A Members’ Voluntary Liquidation distribution can be of liquidated assets, assets in specie or of shares in newly formed companies, which then hold the assets of the liquidated company.

A Members’ Voluntary Liquidation can only be undertaken by a Licensed Insolvency Practitioner.
Tax advice should always be taken when in financial difficulties and considering a Members’ Voluntary Liquidation

Section 110 Insolvency Act Reconstruction

In very general terms the use of Section 110 within a Members Voluntary Liquidation MVL allows for shares in a subsidiary company to be distributed to the original shareholders of a company that holds the shares of the subsidiary company.  This can make more sense when considered in the light that the new subsidiary company or companies have been formed as part of the Solvent Restructuring so this route is often used to split the trade and assets of an original company into two new companies held by the original shareholders.  Section 110 should be used in line with tax advice.

Extra-Statutory Concession C16

ESC C-16 is no longer in use.

This applied in generality when a company was being dissolved under S.652 of the Companies Act.

This is the point where we state once again that we are not tax advisers; Extra-Statutory Concession C16 was s an HMRC concession that with their approval will allow for a distribution to shareholders though classed as an income distribution to be treated for tax as a capital distribution for tax purposes.

Company dissolution – beware bona vacantia

The term “bona vacantia” literally means vacant goods and is the legal name for ownerless property, which by law passes to the crown.

In generality bona vacantia will apply to any assets left in a company once it has been dissolved.  Where care must be taken is in relation to the level of share capital left in a company.  Take a look at the website of the Treasury Solicitor and this will explain the £4,000 cut-off level.

What is an insolvency procedure during financial difficulties?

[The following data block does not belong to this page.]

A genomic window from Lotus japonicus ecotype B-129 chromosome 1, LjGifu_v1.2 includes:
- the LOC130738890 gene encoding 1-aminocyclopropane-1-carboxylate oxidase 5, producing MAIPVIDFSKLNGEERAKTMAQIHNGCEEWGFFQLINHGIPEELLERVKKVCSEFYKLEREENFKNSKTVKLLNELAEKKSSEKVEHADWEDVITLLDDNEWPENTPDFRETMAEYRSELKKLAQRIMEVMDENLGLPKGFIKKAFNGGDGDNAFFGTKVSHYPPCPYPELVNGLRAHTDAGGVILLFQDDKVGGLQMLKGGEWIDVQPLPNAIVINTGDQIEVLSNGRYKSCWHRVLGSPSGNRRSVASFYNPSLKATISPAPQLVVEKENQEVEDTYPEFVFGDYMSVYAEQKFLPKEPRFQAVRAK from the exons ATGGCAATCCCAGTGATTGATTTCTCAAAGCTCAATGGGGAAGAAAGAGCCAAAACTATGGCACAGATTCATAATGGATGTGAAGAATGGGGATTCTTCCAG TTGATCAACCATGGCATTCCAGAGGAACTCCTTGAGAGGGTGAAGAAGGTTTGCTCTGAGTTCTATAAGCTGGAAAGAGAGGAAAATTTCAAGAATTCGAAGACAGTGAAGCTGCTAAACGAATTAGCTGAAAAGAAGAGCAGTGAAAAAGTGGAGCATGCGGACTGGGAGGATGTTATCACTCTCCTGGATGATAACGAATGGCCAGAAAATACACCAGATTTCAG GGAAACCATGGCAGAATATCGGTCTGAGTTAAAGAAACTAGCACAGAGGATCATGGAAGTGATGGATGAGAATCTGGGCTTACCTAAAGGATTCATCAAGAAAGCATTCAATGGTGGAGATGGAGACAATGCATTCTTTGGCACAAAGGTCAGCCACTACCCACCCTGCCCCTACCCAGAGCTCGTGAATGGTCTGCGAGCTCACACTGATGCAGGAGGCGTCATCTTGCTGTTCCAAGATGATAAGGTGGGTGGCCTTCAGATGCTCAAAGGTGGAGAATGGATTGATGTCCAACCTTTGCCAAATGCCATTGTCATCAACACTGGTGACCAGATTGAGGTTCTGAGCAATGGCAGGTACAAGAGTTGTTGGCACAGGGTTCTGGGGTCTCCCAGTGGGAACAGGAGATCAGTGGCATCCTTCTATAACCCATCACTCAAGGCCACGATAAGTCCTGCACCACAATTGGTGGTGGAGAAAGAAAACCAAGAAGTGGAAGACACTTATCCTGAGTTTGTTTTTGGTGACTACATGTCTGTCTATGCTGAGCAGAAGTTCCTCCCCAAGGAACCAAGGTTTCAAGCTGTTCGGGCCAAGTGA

Economic or market conditions are often held out as the cause of business difficulties. They may be part of the key factors, but many individual reasons can lead to a business needing to use an insolvency procedure.

Experience shows that many reasons for business failure are outside of the control of the company.

An insolvency procedure can have a range of uses starting from formal deferral of payments to creditors  through to a managed close down.

All types of insolvency procedure require the involvement of Licensed Insolvency Practitioners. can advise on all aspects of insolvency procedures from planning to implementation including CVAs, company liquidation and company administration. Whether you are a director or shareholder considering your options or a creditor struggling for payment, we can offer commercial and professional advice.

The following are formal insolvency procedures that require the involvement of a Licensed Insolvency Practitioner.

Limited Company and Limited Liability Partnership Insolvency Options

Insolvency options for both Limited Companies (LTD’s) and Limited Liability Partnerships (LLP’s) are largely the same.

There are a variety of options that exist for businesses facing different levels of financial pressure.

Options exist through negotiated settlement or from legislation.

Company Voluntary Arrangements (CVA)

A process by which a company agrees with its unsecured creditors (those it owes money to) to pay back outstanding amounts in full or in part over a longer period of time.

Company Administration

A form of legal protection can be put in place through the courts to provide a shield behind which business rescue can take place.

Administrative Receivership

A creditor that holds security over the majority of the company assets can appoint a Receiver to realise value from the assets held under its security.

Insolvent Liquidation

Liquidation takes two forms: Creditors Voluntary Liquidation and Compulsory Liquidation.

Business continuity or business restart through liquidation can only generally take place through Creditors Voluntary Liquidation.

Insolvent Liquidation is just that; the liquidation of company assets to pay company creditors, usually only partially.

Striking Off and Dissolution

A private limited company (Ltd) may apply to be struck off the companies’ register if in the previous three months it has not traded or otherwise carried on business.

Application may be made using Companies House form DS01..